To compute the elastic tensor, request it in the `Properties`

input block of
AMS:

```
Properties
ElasticTensor [True | False]
End
```

Note

The elastic tensor should be computed at the fully optimized geometry. One
should therefore perform a geometry optimization of all degrees of freedom,
**including the lattice vectors**. It is recommended to use a tight gradient
convergence threshold for the geometry optimization (e.g. 1.0E-4). Note that
all this can be done in one job by combining the geometry optimization
task with the elastic tensor calculation.

The elastic tensor (in Voigt notation) is printed to the output file and stored
in the engine result file in the `AMSResults`

section (for 3D system, the elastic tensor in Voigt notation is a 6x6 matrix;
for 2D systems is a 3x3 matrix; for 1D systems is just one number).

Options for the numerical differentiation procedure can be specified in the
`ElasticTensor`

input block:

```
ElasticTensor
MaxGradientForGeoOpt float
Parallel
nCoresPerGroup integer
nGroups integer
nNodesPerGroup integer
End
StrainStepSize float
End
```

`ElasticTensor`

Type: Block Description: Options for numerical evaluation of the elastic tensor. `MaxGradientForGeoOpt`

Type: Float Default value: 0.0001 Unit: Hartree/Angstrom Description: Maximum nuclear gradient for the relaxation of the internal degrees of freedom of strained systems. `Parallel`

Type: Block Description: The evaluation of the elastic tensor via numerical differentiation is an embarrassingly parallel problem. Double parallelization allows to split the available processor cores into groups working through all the available tasks in parallel, resulting in a better parallel performance. The keys in this block determine how to split the available processor cores into groups working in parallel. `nCoresPerGroup`

Type: Integer Description: Number of cores in each working group. `nGroups`

Type: Integer Description: Total number of processor groups. This is the number of tasks that will be executed in parallel. `nNodesPerGroup`

Type: Integer Description: Number of nodes in each group. This option should only be used on homogeneous compute clusters, where all used compute nodes have the same number of processor cores.

`StrainStepSize`

Type: Float Default value: 0.001 Description: Step size (relative) of strain deformations used for computing the elastic tensor numerically.

## Phonons¶

Collective oscillations of atoms around theirs equilibrium positions, giving rise to lattice vibrations, are called phonons. AMS can calculate phonon dispersion curves within standard harmonic theory, implemented with a finite difference method. Within the harmonic approximation we can calculate the partition function and therefore thermodynamic properties, such as the specific heat and the free energy.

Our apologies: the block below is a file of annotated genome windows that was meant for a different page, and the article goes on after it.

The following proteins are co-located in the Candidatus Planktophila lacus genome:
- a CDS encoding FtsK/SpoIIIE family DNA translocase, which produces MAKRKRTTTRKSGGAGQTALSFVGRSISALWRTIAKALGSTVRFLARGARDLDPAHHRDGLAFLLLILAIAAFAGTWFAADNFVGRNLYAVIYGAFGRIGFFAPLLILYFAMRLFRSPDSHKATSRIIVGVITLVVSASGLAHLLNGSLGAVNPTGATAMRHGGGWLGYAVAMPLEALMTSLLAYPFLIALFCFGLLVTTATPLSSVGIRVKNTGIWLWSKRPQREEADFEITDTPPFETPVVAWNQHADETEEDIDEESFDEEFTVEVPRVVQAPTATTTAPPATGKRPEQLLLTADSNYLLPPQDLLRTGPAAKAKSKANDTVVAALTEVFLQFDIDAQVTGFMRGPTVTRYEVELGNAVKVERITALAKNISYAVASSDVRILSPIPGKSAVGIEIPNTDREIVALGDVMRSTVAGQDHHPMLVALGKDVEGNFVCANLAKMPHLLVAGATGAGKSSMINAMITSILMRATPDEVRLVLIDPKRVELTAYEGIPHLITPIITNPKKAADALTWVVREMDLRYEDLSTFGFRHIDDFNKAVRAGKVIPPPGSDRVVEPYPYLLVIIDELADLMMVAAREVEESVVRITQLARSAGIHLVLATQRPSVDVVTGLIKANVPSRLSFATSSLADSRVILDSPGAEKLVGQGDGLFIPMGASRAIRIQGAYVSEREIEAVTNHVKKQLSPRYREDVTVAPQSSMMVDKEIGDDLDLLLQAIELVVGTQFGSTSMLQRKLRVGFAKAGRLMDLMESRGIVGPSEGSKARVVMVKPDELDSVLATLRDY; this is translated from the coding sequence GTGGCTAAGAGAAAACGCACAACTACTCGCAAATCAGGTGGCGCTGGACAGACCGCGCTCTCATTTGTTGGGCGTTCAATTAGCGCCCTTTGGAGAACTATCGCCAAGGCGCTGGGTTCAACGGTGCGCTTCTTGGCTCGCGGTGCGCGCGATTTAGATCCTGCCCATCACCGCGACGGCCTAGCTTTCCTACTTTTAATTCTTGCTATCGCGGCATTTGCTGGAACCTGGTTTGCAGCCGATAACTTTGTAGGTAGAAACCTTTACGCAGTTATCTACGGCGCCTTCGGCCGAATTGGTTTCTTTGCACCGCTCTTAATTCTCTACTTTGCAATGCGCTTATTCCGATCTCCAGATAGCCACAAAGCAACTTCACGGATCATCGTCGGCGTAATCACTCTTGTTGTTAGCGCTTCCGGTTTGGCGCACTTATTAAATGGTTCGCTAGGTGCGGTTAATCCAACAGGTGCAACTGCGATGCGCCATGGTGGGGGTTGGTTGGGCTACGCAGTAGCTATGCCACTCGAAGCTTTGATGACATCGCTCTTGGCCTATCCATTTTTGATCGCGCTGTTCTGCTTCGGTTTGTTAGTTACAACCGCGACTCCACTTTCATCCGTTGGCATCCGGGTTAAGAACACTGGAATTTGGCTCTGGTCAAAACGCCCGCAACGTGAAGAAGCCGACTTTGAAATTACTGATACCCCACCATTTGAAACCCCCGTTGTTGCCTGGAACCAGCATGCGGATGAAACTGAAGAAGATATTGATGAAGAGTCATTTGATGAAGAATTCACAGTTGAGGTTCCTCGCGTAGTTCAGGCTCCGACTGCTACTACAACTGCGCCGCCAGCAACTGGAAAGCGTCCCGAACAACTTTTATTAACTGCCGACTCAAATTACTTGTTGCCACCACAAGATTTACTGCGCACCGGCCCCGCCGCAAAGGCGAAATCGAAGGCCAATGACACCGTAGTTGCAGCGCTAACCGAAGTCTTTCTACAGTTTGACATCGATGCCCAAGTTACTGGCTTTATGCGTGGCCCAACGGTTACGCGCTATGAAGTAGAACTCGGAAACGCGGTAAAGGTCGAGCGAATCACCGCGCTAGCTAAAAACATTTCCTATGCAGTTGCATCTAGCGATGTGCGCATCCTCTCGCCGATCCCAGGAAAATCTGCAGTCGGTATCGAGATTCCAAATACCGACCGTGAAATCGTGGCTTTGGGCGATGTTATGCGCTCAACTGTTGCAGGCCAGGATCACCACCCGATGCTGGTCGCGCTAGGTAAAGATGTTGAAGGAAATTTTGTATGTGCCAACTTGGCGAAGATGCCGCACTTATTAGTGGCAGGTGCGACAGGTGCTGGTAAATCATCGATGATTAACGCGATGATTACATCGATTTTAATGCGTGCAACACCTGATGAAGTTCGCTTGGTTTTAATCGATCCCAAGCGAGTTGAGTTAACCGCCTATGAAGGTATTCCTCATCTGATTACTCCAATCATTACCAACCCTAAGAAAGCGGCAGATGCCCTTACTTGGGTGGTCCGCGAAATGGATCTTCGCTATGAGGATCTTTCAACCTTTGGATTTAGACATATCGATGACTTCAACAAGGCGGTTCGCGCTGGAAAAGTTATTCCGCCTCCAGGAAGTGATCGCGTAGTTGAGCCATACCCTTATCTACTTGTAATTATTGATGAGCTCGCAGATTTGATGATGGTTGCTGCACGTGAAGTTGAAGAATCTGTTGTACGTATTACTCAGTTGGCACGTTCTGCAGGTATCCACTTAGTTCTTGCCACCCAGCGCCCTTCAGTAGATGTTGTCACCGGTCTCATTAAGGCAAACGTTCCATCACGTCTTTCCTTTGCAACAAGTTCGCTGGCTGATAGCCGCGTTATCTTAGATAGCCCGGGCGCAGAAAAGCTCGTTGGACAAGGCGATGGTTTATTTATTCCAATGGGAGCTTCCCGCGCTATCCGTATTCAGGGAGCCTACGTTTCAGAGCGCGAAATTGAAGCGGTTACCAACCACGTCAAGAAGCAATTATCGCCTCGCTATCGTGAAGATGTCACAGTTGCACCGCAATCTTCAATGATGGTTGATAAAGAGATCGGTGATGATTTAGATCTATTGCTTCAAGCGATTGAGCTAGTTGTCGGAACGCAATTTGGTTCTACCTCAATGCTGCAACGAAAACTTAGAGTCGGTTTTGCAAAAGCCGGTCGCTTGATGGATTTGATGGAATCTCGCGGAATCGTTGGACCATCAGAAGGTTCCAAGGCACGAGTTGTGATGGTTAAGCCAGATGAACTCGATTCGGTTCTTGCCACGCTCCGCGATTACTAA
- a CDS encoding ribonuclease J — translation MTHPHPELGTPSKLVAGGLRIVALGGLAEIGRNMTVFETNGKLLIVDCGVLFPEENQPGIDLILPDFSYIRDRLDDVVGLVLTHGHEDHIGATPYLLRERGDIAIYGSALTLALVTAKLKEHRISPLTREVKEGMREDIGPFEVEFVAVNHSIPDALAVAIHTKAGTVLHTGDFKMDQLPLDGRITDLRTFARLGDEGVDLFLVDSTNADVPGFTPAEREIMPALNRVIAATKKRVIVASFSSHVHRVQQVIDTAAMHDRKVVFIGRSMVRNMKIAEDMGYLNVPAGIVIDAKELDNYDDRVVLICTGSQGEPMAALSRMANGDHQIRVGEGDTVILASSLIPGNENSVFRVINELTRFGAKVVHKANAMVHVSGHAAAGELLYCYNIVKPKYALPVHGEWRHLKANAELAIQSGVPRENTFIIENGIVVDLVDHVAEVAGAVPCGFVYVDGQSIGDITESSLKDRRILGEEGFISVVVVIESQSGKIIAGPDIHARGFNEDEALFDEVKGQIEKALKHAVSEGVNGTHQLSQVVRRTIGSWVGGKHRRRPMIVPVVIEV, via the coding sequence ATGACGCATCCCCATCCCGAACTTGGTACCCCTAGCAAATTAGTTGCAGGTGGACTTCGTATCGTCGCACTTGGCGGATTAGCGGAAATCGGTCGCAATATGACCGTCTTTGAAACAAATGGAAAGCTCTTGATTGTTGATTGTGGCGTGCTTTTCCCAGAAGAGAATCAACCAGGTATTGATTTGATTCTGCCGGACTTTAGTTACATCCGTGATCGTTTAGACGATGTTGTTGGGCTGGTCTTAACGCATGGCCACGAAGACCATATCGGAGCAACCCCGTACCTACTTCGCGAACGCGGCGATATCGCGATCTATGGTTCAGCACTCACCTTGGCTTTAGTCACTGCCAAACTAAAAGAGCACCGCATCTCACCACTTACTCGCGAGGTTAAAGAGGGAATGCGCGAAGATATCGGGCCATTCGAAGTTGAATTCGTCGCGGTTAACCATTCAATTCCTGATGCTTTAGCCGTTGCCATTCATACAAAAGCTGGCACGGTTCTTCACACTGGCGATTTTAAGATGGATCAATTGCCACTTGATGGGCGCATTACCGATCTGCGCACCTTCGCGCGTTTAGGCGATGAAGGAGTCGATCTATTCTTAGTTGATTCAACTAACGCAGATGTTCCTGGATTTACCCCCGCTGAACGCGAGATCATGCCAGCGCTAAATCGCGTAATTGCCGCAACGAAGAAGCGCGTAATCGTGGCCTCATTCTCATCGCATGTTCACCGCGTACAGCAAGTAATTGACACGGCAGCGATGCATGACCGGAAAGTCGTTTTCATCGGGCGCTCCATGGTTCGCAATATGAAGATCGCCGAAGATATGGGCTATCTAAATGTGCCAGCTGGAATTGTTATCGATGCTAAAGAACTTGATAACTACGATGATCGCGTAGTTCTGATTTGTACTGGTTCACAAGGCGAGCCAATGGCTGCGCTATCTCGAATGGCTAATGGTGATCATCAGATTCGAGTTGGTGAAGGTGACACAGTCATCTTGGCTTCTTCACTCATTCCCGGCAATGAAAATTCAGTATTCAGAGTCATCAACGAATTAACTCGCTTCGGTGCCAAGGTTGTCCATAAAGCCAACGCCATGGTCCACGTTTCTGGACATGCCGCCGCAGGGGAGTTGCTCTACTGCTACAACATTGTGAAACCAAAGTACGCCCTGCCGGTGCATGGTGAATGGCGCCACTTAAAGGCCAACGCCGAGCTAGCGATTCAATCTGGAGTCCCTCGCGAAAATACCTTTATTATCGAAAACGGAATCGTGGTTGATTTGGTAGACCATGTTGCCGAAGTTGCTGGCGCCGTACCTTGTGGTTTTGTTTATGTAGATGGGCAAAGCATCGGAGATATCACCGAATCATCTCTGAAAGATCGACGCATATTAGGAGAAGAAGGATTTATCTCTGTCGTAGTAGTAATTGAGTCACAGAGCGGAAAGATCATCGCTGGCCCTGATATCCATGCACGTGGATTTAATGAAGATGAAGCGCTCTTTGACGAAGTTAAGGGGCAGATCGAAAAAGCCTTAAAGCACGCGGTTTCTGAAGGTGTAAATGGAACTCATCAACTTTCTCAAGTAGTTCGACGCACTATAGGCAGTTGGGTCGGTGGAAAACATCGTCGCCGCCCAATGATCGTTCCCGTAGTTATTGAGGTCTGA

See also

Example: Phonons for graphene, Example: Phonons with isotopes and diamond lattice optimization and phonons tutorial

The calculation of phonons is enabled in the `Properties`

block.

```
Properties
Phonons [True | False]
End
```

Note

Phonon calculations should be performed on optimized geometries, **including
the lattice vectors**. This can be done by either reading an already
optimized system as input, or combining the phonon calculation with the
geometry optimization task.

The details of the phonon calculations are configured in the
`NumericalPhonons`

block:

```
NumericalPhonons
SuperCell # Non-standard block. See details.
...
End
StepSize float
DoubleSided [True | False]
UseSymmetry [True | False]
Interpolation integer
NDosEnergies integer
Parallel
nCoresPerGroup integer
nGroups integer
nNodesPerGroup integer
End
End
```

`NumericalPhonons`

`SuperCell`

Type: Non-standard block Description: Used for the phonon run. The super lattice is expressed in the lattice vectors. Most people will find a diagonal matrix easiest to understand.

The most important setting here is the super cell transformation. In principle this should be as large as possible, as the phonon bandstructure converges with the size of the super cell. In practice one may want to start with a 2x2x2 cell and increase the size of the super cell until the phonon band structure converges:

```
NumericalPhonons
SuperCell
2 0 0
0 2 0
0 0 2
End
End
```

Other keywords in the `NumericalPhonons`

block modify the details of the numerical differentiation
procedure and the accuracy of the results:

`NumericalPhonons`

`StepSize`

Type: Float Default value: 0.04 Unit: Angstrom Description: Step size to be taken to obtain the force constants (second derivative) from the analytical gradients numerically. `DoubleSided`

Type: Bool Default value: True Description: By default a two-sided (or quadratic) numerical differentiation of the nuclear gradients is used. Using a single-sided (or linear) numerical differentiation is computationally faster but much less accurate. Note: In older versions of the program only the single-sided option was available. `UseSymmetry`